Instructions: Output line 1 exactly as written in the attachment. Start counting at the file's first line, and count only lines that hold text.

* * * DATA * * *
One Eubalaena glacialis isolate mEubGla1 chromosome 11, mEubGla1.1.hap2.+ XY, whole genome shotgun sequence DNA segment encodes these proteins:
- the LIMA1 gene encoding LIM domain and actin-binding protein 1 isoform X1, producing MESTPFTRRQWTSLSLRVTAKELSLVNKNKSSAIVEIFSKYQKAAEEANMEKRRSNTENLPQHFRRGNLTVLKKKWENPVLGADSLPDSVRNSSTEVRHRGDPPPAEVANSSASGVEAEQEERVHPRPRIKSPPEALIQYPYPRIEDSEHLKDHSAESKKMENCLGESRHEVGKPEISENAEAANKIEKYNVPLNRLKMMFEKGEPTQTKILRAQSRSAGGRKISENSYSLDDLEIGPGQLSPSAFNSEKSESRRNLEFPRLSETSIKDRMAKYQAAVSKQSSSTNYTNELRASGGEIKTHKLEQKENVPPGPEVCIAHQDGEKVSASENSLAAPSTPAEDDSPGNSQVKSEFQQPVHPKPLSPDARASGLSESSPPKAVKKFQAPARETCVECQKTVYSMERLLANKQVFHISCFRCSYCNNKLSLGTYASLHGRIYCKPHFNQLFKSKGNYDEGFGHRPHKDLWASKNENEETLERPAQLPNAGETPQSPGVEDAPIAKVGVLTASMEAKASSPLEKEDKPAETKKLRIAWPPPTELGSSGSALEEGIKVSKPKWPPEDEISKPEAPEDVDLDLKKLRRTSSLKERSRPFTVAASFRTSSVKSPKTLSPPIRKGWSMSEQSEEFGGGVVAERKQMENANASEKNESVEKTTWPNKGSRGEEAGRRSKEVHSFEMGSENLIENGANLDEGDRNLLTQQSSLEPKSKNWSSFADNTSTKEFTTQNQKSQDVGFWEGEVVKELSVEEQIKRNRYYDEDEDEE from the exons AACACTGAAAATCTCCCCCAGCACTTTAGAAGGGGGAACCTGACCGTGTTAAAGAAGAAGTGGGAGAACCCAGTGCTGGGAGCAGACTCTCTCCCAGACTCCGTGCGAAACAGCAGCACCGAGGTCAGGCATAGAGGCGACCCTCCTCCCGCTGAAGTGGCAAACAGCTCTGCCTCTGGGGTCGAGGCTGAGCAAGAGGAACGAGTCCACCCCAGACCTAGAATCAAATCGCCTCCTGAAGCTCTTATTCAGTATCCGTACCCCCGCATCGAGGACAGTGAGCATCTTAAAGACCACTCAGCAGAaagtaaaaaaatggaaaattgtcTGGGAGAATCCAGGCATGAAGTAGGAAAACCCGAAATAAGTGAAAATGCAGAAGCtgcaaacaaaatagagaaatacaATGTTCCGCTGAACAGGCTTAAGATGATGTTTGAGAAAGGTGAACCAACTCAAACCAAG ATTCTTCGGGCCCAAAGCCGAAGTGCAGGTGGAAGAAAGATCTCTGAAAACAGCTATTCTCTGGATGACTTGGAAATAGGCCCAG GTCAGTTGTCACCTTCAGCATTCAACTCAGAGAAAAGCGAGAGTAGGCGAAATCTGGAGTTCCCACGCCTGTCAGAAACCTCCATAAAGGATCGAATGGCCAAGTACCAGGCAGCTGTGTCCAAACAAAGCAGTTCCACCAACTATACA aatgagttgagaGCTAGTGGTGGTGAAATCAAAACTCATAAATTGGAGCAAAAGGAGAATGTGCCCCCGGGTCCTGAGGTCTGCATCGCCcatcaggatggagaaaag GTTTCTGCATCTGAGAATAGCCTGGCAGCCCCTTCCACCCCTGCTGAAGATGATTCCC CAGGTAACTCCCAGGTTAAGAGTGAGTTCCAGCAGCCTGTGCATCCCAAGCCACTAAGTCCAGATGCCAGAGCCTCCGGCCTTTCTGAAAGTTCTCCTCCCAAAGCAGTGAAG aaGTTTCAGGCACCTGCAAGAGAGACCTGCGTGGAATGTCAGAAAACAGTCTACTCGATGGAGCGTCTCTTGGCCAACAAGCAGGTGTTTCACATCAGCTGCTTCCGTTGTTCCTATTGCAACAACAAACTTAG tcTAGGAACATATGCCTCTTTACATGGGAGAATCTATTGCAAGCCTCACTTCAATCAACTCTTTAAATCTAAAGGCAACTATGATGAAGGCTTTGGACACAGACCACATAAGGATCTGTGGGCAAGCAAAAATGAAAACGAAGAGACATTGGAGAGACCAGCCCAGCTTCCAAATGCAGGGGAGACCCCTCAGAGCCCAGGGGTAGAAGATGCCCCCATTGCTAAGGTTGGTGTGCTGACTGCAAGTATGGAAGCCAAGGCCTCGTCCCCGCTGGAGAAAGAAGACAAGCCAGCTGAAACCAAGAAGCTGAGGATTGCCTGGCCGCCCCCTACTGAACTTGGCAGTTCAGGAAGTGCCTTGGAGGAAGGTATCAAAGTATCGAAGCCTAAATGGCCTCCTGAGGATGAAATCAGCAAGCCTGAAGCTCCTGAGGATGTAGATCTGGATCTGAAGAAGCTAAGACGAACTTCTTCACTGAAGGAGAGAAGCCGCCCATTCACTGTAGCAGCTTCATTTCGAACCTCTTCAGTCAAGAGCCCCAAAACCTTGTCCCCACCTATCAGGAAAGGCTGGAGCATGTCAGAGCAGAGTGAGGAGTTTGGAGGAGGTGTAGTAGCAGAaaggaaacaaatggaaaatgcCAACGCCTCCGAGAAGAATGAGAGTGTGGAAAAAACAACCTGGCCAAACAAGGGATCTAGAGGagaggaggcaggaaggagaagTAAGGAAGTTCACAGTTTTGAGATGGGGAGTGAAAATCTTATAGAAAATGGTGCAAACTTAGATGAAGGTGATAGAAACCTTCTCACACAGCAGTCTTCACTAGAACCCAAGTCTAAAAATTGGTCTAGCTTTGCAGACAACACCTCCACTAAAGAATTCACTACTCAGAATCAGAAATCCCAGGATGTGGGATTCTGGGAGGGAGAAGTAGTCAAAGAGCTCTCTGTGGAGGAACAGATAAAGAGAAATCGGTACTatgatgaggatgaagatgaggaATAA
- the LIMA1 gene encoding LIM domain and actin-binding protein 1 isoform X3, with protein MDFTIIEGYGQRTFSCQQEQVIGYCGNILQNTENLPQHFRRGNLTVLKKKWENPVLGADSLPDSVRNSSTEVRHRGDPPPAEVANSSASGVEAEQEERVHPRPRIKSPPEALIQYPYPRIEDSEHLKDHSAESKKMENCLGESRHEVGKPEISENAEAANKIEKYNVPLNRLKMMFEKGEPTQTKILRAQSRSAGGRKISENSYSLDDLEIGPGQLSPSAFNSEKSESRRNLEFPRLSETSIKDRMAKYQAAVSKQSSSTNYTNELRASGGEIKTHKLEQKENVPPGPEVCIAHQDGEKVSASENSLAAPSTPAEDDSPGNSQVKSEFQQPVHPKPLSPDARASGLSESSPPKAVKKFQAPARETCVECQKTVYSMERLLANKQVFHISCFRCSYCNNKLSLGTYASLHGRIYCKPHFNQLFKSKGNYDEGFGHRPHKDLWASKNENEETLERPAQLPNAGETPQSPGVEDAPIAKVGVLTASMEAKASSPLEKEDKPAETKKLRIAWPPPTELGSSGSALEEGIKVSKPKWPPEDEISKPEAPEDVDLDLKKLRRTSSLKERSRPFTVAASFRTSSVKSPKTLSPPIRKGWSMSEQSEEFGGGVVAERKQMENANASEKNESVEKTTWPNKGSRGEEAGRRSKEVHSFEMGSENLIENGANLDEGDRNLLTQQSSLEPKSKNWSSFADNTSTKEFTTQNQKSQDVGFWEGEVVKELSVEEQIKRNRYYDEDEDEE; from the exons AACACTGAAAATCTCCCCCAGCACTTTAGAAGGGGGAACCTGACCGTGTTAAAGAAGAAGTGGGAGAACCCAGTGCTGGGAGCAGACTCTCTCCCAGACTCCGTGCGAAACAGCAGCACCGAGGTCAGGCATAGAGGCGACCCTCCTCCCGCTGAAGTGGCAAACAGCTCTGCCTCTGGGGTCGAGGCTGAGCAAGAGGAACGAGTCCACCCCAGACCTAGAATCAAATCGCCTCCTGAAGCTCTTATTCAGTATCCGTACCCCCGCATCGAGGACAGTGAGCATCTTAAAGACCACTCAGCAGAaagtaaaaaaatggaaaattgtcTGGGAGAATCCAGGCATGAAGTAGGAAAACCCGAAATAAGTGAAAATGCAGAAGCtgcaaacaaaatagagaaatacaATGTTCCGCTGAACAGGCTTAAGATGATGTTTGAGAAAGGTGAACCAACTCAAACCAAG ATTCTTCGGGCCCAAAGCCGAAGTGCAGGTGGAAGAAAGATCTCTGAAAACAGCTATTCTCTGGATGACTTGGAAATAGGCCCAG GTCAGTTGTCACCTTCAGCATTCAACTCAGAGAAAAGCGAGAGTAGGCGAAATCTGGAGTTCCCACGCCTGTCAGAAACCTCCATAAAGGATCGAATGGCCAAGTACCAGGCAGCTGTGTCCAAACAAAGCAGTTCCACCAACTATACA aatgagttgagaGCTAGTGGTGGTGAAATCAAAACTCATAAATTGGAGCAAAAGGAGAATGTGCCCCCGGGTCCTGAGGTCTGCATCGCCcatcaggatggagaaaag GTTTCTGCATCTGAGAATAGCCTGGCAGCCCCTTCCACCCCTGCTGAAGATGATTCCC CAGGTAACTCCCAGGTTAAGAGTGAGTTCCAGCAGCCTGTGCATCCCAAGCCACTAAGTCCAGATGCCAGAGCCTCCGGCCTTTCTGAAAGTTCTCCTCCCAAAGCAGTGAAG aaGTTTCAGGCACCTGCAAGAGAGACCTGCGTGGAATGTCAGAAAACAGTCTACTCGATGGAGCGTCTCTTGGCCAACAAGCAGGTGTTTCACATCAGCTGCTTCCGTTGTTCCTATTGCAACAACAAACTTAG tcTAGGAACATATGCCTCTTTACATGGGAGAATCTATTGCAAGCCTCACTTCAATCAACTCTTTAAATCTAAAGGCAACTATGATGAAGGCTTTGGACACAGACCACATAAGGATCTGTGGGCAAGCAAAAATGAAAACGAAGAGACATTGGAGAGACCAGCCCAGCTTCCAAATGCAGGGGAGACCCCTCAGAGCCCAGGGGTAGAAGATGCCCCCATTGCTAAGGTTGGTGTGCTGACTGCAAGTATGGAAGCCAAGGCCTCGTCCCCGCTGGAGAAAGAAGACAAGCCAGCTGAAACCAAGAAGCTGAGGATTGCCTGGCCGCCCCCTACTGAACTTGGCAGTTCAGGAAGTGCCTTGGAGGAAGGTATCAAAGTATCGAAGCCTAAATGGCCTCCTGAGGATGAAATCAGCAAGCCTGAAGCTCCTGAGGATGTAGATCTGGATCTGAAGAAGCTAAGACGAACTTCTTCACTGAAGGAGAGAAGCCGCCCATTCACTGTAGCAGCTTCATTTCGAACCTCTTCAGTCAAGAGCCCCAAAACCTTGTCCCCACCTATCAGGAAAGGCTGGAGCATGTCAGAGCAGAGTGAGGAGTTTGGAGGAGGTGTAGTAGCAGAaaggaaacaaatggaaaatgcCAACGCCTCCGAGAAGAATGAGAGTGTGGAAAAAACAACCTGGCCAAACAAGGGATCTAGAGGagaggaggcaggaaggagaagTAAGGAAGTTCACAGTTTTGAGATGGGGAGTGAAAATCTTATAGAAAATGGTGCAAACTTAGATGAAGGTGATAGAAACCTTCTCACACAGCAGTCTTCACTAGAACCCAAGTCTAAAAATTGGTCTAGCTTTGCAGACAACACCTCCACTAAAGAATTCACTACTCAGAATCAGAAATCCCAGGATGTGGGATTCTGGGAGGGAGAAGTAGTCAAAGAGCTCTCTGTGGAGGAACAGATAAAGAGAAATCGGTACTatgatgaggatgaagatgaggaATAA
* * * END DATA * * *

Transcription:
One Eubalaena glacialis isolate mEubGla1 chromosome 11, mEubGla1.1.hap2.+ XY, whole genome shotgun sequence DNA segment encodes these proteins: